"'Hold fast there, thou ninnie lobcock, jobernol goosecap, grouthead gnat-snapper, ninnie-hammer flycathcatcher.'
    "Yeah, that's really gonna stop 'em."
    (Anthony McGowan, Hellbent. Simon & Schuster, 2006)

Attack Dogs

  • "'The president sends out his attack dog often,' said [Senator Henry] Reid. 'That’s also known as Dick Cheney.' . . .
    "Mr. Reid said he was not going to engage in a tit-for-tat with the vice president. 'I’m not going to get into a name-calling match with somebody who has a 9 percent approval rating,' Mr. Reid said."
    (Carl Hulse and Jeff Zeleny, "Bush and Cheney Chide Democrats on Iraq Deadline." The New York Times, April 25, 2007)


  • "This is an essay about a strain of nasty, knowing abuse spreading like pinkeye through the national conversation--a tone of snarking insult provoked and encouraged by the new hybrid world of print, television, radio, and the Internet. It's an essay about style and also, I suppose, grace. Anyone who speaks of grace--so spiritual a word--in connection with our raucous culture risks sounding like a genteel idiot, so I had better say right away that I'm all in favor of nasty comedy, incessant profanity, trash talk, any kind of satire, and certain kinds of invective. It's the bad kind of invective--low, teasing, snide, condescending, knowing; in brief, snark--that I hate."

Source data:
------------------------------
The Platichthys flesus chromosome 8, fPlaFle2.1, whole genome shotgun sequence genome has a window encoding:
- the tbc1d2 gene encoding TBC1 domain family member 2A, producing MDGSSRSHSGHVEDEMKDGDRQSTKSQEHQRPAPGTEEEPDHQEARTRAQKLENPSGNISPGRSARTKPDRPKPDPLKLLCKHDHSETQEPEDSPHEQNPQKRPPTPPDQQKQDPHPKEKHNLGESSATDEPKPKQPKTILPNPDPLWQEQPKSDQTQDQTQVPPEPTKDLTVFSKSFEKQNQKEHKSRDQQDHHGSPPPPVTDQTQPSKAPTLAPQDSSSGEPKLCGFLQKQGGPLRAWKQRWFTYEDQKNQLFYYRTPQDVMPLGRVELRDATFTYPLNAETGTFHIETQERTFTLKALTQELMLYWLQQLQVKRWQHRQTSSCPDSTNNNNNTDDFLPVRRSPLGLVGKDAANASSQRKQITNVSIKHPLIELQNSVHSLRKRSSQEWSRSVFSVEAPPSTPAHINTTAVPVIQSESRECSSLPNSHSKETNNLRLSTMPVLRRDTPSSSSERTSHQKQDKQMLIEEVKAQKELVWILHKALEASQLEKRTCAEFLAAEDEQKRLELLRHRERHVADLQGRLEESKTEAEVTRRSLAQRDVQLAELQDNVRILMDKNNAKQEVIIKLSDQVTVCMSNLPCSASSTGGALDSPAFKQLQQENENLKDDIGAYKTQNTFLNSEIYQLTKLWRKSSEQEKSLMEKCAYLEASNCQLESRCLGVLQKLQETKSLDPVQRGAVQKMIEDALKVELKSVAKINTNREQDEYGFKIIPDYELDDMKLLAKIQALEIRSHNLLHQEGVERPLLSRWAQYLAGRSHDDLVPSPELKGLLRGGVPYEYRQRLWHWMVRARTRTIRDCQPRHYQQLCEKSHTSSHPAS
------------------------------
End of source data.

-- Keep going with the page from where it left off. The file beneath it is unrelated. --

(David Denby, Snark. Simon & Schuster, 2009)

The Lighter Side of Name-Calling

  • "Do you know what week this is in our public schools? I'm not making this up: this week is National No Name-Calling Week. They don't want any name-calling in our public schools. What stupid dork came up with this idea?"
    (Jay Leno, monologue on the Tonight Show, January 24, 2005)
mla apa chicago
Your Citation
Nordquist, Richard. "Name-Calling as a Logical Fallacy." ThoughtCo, Feb. 16, 2021, Nordquist, Richard. (2021, February 16). Name-Calling as a Logical Fallacy. Retrieved from Nordquist, Richard. "Name-Calling as a Logical Fallacy." ThoughtCo. (accessed January 28, 2023).